In countries with a high incidence of COVID-19, a positive epidemiological screening (that is, residence in or travel to a high-risk area, or contact with a suspected or confirmed case) can be assumed positive. Positive clinical screening includes the onset of any of a set of symptoms 21 days before evaluation (Fig. 1; Supplementary Box 1). Donors who are positive for both the epidemiological and clinical screenings are considered high risk, while one or no positive screening denote intermediate or low risk, respectively. The organs of donors who test positive for COVID-19 by NAT or who are considered high risk without available NAT should not be used for transplantation. In the absence of available testing, only four professional societies consider it acceptable that organs be procured according to epidemiological and clinical risk stratification1 (Fig. 1; Supplementary Box 1).
Liver grafts recovered from COVID-19-positive deceased donors 21–28 days after symptom resolution and two negative swabs 24 h apart are considered safe for transplantation. High-risk donors with clinical symptoms within 28 days before organ procurement should not be considered even if they test negative (Supplementary Box 1)3.
For living donors, most societies recommend testing donors at least once within 24–72 days before transplantation. Moreover, 14–21 days’ self or hospital-based quarantining has been recommended together with preventive transmission counselling. COVID-19-positive or high-risk living donors should postpone donation until at least 21–28 days after symptom resolution and until two negative PCR tests have been observed (Supplementary Box 1)3. The recipient should undergo a real-time PCR test within 24 h of transplantation. Recipients with clinical suspicion or active SARS-CoV-2 infection should have transplantation deferred until 28 days after symptom resolution and after two negative tests at least 24 h apart1.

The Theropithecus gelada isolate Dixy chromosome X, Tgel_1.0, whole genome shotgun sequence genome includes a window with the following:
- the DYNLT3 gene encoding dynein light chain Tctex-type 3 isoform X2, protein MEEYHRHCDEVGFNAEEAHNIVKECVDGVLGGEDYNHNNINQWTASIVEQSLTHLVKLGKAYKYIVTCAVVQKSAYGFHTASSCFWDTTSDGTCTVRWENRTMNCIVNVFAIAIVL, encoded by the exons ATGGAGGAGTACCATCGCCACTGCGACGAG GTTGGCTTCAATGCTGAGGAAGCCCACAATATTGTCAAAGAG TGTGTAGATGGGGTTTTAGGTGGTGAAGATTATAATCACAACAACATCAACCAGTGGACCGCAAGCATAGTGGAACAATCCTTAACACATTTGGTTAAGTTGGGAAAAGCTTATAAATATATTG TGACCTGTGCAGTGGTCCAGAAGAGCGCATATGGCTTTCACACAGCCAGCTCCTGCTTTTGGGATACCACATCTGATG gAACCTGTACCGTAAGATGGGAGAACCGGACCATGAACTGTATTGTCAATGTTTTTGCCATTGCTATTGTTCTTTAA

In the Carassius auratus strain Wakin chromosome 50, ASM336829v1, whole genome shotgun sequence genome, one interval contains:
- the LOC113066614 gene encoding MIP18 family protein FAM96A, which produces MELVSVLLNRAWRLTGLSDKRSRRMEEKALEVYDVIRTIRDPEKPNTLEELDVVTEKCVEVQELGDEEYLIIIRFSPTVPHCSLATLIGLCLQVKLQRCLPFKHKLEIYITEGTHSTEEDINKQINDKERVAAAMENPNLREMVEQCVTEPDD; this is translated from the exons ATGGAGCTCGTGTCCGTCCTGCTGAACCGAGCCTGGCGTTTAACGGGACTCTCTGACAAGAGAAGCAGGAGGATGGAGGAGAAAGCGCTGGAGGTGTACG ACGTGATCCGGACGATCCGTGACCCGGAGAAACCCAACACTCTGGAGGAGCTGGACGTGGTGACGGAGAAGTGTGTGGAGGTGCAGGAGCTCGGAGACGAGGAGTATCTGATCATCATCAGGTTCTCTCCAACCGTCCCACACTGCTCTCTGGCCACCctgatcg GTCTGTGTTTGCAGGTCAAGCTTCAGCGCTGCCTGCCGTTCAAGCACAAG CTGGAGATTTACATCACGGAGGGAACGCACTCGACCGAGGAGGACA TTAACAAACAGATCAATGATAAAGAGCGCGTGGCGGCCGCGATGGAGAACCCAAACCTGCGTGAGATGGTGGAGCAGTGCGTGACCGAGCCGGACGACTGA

The decision to pause a life-saving procedure such as LT becomes increasingly difficult as waitlist mortality increases. To optimize transplant activity and limit collateral damage, a system based on risk tolerance, hospital capacity and degree of virus activity in the jurisdiction has been proposed. This phased approach would mean that urgent transplantations would proceed first, while ‘elective’ cases could be phased in later based on Model for End-Stage Liver Disease (MELD) score, risk of drop-out (particularly from liver cancer progression) and fulminant hepatic failure3. Living and deceased donor LTs would be performed preferentially in clinically unstable patients according to intensive care unit capacities and facilities3. Most professional societies recommend the temporary cessation of elective living donor and non-urgent deceased donor liver transplantation during the pandemic1 (Supplementary Fig. 2).
Liver injury has been widely reported in COVID-19 (ref.5), particularly in patients with severe disease. Pre-existing liver disease6, comorbidities, drug toxicity or the complex systemic inflammatory response syndrome associated with the infection might also explain liver injury5.